Her sister wa
I was excited to read this, but didn't feel like I really grew or learned much from it. The large section (chapters) dedicated to dreams didn't really appeal to me. While it started off strong, and I made several connections with the personal memoir-ish introduction, the book seemed to be more about making a case for the "Caliban Syndrome" (which doesn't seem to have caught on since this phrase was coined) and less about how to heal, grow, learn as a result of living with a troubled or needy sib ...more
Re-reading....again. Tis the season.

This book took me years to read. Yes, I said years. At some points the words were so raw and true that I had to set it aside for a period of time until I felt ready to face it again.

I'm not going to detail my own situation, it isn't necessary to put that down here. I will say that the book is extremely helpful. I was able to say, "that's me!" and "that's ____" and "that's how ____ acts and why!"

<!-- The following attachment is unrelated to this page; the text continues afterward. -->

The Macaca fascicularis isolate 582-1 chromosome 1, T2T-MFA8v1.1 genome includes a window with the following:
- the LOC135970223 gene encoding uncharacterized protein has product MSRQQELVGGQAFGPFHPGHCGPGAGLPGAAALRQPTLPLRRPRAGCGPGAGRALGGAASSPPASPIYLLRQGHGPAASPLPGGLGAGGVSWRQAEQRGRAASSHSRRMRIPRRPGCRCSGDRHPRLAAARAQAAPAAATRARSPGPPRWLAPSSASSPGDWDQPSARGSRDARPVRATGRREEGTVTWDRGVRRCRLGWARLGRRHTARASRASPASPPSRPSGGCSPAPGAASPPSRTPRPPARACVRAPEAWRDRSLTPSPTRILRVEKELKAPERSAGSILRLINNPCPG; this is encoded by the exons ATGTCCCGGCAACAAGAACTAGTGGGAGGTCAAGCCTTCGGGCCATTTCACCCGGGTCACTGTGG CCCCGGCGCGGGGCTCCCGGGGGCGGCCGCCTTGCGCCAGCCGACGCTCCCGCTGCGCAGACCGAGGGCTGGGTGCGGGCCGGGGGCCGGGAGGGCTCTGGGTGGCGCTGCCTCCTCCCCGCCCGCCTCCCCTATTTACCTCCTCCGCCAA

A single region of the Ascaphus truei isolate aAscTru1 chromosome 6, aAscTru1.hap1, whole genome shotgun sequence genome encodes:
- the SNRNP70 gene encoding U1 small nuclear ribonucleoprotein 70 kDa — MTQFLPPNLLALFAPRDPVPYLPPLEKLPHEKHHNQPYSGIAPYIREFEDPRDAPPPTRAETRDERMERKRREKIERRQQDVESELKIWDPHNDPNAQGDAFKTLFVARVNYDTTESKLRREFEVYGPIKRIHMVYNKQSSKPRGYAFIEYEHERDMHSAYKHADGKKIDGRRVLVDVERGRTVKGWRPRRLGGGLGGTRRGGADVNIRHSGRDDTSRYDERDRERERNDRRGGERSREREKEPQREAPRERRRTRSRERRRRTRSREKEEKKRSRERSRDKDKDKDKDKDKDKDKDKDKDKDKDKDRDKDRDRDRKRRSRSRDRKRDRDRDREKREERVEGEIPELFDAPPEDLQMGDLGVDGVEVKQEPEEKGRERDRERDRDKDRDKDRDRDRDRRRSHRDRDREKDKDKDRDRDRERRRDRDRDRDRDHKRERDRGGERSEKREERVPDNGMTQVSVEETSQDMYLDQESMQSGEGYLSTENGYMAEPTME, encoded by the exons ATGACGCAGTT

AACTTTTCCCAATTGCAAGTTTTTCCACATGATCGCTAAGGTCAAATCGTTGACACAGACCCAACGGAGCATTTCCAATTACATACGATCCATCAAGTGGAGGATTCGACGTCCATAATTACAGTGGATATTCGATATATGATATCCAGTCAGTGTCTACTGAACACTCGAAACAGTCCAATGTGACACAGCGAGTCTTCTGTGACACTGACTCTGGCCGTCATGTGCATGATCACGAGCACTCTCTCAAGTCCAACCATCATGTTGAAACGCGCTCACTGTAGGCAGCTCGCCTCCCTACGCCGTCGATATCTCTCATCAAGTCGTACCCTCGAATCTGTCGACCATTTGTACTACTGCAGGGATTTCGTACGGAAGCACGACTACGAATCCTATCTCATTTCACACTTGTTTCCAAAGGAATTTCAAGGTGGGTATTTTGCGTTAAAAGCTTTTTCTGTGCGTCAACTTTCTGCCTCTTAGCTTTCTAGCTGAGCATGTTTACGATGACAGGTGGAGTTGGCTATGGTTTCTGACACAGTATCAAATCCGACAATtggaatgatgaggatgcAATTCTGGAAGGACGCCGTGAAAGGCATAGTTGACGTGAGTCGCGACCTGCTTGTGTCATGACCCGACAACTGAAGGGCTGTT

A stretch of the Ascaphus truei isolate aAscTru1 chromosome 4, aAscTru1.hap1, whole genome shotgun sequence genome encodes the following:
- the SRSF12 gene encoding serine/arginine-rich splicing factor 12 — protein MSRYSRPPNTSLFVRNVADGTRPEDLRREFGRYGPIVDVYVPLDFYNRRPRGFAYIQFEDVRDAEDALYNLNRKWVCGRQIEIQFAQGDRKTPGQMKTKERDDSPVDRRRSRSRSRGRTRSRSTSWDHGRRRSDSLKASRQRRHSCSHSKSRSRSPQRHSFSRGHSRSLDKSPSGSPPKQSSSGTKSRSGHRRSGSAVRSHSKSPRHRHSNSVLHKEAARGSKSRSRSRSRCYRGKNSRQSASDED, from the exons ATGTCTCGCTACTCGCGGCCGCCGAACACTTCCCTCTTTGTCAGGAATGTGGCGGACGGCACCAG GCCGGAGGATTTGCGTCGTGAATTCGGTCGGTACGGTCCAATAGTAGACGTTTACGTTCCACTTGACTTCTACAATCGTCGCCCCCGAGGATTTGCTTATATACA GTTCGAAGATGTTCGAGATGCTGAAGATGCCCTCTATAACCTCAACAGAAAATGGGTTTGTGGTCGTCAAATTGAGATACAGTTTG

A must read for anyone that deals with a member of the family with
Liz Kelley
I read this when I was very young. I have a brother with Down Syndrome and I felt extremely offended while reading this book. I am not sure I would feel differently if I re-read it 10 years later.
Jane Hanser
What she wrote about she did a good job of. However, the book was not comprehensive enough for me and omitted many situations in which the physically and emotionally health sibling is shortchanged.
Hira Ahmad
An okay book but I just got bored in certain parts because I feel like the authors of the memoirs were not getting to the point fast enough to grab my attention and make me want to continue reading
Lisbeth Fagan
As interesting and informative as Jeanne Safer (and the various other sibling's) accounts were, I found this book very dry and hard to get through. I was expecting more of a narrative exploring the lives of these "normal" siblings, but instead encountered short vignettes of various lives. While I appreciate Safer's creation of what she calls the "Caliban Syndrome," I was hoping for her to expound more clearly upon how to help children and adults in these situations. A good introduction into the ...more